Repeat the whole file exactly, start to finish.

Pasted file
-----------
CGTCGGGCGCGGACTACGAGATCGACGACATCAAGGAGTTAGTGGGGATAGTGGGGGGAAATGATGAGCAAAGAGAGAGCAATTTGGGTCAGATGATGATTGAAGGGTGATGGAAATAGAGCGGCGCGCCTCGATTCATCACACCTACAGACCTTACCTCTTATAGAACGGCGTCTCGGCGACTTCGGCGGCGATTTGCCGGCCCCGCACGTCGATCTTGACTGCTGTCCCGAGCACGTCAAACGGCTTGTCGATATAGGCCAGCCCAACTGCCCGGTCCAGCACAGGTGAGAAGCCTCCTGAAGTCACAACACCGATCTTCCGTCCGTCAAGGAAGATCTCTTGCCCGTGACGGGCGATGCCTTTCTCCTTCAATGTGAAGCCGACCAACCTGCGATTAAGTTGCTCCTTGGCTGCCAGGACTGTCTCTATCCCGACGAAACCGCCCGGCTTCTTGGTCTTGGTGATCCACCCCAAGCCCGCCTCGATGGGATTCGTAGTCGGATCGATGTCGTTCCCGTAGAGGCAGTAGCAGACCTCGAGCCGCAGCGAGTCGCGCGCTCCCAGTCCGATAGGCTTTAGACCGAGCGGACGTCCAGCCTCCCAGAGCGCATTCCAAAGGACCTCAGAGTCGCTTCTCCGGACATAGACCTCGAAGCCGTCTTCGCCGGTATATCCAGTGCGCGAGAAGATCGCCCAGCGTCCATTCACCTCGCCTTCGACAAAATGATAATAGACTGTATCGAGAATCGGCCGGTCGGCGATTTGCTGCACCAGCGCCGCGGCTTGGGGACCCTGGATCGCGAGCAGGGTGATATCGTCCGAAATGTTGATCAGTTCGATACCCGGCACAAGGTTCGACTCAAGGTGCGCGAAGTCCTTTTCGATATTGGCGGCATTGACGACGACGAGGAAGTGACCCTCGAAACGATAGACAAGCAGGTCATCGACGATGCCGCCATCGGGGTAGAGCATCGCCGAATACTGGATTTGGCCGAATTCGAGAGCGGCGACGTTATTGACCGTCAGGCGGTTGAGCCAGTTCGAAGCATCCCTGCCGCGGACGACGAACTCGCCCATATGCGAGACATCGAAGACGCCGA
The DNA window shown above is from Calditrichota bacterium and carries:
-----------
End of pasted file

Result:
CGTCGGGCGCGGACTACGAGATCGACGACATCAAGGAGTTAGTGGGGATAGTGGGGGGAAATGATGAGCAAAGAGAGAGCAATTTGGGTCAGATGATGATTGAAGGGTGATGGAAATAGAGCGGCGCGCCTCGATTCATCACACCTACAGACCTTACCTCTTATAGAACGGCGTCTCGGCGACTTCGGCGGCGATTTGCCGGCCCCGCACGTCGATCTTGACTGCTGTCCCGAGCACGTCAAACGGCTTGTCGATATAGGCCAGCCCAACTGCCCGGTCCAGCACAGGTGAGAAGCCTCCTGAAGTCACAACACCGATCTTCCGTCCGTCAAGGAAGATCTCTTGCCCGTGACGGGCGATGCCTTTCTCCTTCAATGTGAAGCCGACCAACCTGCGATTAAGTTGCTCCTTGGCTGCCAGGACTGTCTCTATCCCGACGAAACCGCCCGGCTTCTTGGTCTTGGTGATCCACCCCAAGCCCGCCTCGATGGGATTCGTAGTCGGATCGATGTCGTTCCCGTAGAGGCAGTAGCAGACCTCGAGCCGCAGCGAGTCGCGCGCTCCCAGTCCGATAGGCTTTAGACCGAGCGGACGTCCAGCCTCCCAGAGCGCATTCCAAAGGACCTCAGAGTCGCTTCTCCGGACATAGACCTCGAAGCCGTCTTCGCCGGTATATCCAGTGCGCGAGAAGATCGCCCAGCGTCCATTCACCTCGCCTTCGACAAAATGATAATAGACTGTATCGAGAATCGGCCGGTCGGCGATTTGCTGCACCAGCGCCGCGGCTTGGGGACCCTGGATCGCGAGCAGGGTGATATCGTCCGAAATGTTGATCAGTTCGATACCCGGCACAAGGTTCGACTCAAGGTGCGCGAAGTCCTTTTCGATATTGGCGGCATTGACGACGACGAGGAAGTGACCCTCGAAACGATAGACAAGCAGGTCATCGACGATGCCGCCATCGGGGTAGAGCATCGCCGAATACTGGATTTGGCCGAATTCGAGAGCGGCGACGTTATTGACCGTCAGGCGGTTGAGCCAGTTCGAAGCATCCCTGCCGCGGACGACGAACTCGCCCATATGCGAGACATCGAAGACGCCGA
The DNA window shown above is from Calditrichota bacterium and carries: